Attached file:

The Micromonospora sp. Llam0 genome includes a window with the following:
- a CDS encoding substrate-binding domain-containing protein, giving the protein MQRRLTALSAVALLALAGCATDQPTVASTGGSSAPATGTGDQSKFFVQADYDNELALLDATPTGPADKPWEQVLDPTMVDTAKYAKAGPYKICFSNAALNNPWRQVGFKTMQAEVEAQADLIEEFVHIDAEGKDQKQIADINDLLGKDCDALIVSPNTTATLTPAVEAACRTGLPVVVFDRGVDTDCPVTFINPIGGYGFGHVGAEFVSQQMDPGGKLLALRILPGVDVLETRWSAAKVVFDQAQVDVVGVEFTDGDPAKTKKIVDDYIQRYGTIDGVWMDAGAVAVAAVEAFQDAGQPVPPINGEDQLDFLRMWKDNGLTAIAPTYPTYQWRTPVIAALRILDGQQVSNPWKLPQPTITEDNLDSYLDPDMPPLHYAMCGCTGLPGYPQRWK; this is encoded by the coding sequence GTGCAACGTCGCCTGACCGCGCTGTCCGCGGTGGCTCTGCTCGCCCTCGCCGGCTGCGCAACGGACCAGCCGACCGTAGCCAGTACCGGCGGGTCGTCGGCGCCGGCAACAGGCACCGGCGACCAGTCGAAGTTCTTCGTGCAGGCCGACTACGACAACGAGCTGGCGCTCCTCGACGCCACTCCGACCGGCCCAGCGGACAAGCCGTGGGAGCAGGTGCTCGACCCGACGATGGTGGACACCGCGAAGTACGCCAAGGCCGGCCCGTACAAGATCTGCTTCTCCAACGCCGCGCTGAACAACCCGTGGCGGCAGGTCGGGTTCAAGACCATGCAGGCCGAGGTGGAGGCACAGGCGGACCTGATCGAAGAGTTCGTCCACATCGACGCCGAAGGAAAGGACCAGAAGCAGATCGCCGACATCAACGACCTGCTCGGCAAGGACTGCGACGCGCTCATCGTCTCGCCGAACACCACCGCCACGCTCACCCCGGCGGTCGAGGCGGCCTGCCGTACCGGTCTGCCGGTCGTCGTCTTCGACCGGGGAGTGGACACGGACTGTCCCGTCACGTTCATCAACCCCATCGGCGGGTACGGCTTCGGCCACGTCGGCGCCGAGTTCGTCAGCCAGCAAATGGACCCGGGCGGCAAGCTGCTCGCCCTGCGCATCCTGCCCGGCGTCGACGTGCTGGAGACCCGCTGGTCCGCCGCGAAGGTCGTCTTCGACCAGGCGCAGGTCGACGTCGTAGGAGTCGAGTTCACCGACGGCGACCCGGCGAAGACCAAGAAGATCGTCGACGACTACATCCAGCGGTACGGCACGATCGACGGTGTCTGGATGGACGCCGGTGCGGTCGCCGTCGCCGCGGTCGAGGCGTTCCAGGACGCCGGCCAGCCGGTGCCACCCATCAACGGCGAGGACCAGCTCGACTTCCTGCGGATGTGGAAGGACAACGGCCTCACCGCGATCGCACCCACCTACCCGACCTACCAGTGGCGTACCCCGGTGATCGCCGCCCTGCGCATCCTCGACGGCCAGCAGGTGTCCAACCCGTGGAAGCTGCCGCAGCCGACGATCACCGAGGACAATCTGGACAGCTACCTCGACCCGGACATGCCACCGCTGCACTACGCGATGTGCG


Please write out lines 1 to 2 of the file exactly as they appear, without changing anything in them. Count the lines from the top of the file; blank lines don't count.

The Micromonospora sp. Llam0 genome includes a window with the following:
- a CDS encoding substrate-binding domain-containing protein, giving the protein MQRRLTALSAVALLALAGCATDQPTVASTGGSSAPATGTGDQSKFFVQADYDNELALLDATPTGPADKPWEQVLDPTMVDTAKYAKAGPYKICFSNAALNNPWRQVGFKTMQAEVEAQADLIEEFVHIDAEGKDQKQIADINDLLGKDCDALIVSPNTTATLTPAVEAACRTGLPVVVFDRGVDTDCPVTFINPIGGYGFGHVGAEFVSQQMDPGGKLLALRILPGVDVLETRWSAAKVVFDQAQVDVVGVEFTDGDPAKTKKIVDDYIQRYGTIDGVWMDAGAVAVAAVEAFQDAGQPVPPINGEDQLDFLRMWKDNGLTAIAPTYPTYQWRTPVIAALRILDGQQVSNPWKLPQPTITEDNLDSYLDPDMPPLHYAMCGCTGLPGYPQRWK; this is encoded by the coding sequence GTGCAACGTCGCCTGACCGCGCTGTCCGCGGTGGCTCTGCTCGCCCTCGCCGGCTGCGCAACGGACCAGCCGACCGTAGCCAGTACCGGCGGGTCGTCGGCGCCGGCAACAGGCACCGGCGACCAGTCGAAGTTCTTCGTGCAGGCCGACTACGACAACGAGCTGGCGCTCCTCGACGCCACTCCGACCGGCCCAGCGGACAAGCCGTGGGAGCAGGTGCTCGACCCGACGATGGTGGACACCGCGAAGTACGCCAAGGCCGGCCCGTACAAGATCTGCTTCTCCAACGCCGCGCTGAACAACCCGTGGCGGCAGGTCGGGTTCAAGACCATGCAGGCCGAGGTGGAGGCACAGGCGGACCTGATCGAAGAGTTCGTCCACATCGACGCCGAAGGAAAGGACCAGAAGCAGATCGCCGACATCAACGACCTGCTCGGCAAGGACTGCGACGCGCTCATCGTCTCGCCGAACACCACCGCCACGCTCACCCCGGCGGTCGAGGCGGCCTGCCGTACCGGTCTGCCGGTCGTCGTCTTCGACCGGGGAGTGGACACGGACTGTCCCGTCACGTTCATCAACCCCATCGGCGGGTACGGCTTCGGCCACGTCGGCGCCGAGTTCGTCAGCCAGCAAATGGACCCGGGCGGCAAGCTGCTCGCCCTGCGCATCCTGCCCGGCGTCGACGTGCTGGAGACCCGCTGGTCCGCCGCGAAGGTCGTCTTCGACCAGGCGCAGGTCGACGTCGTAGGAGTCGAGTTCACCGACGGCGACCCGGCGAAGACCAAGAAGATCGTCGACGACTACATCCAGCGGTACGGCACGATCGACGGTGTCTGGATGGACGCCGGTGCGGTCGCCGTCGCCGCGGTCGAGGCGTTCCAGGACGCCGGCCAGCCGGTGCCACCCATCAACGGCGAGGACCAGCTCGACTTCCTGCGGATGTGGAAGGACAACGGCCTCACCGCGATCGCACCCACCTACCCGACCTACCAGTGGCGTACCCCGGTGATCGCCGCCCTGCGCATCCTCGACGGCCAGCAGGTGTCCAACCCGTGGAAGCTGCCGCAGCCGACGATCACCGAGGACAATCTGGACAGCTACCTCGACCCGGACATGCCACCGCTGCACTACGCGATGTGCG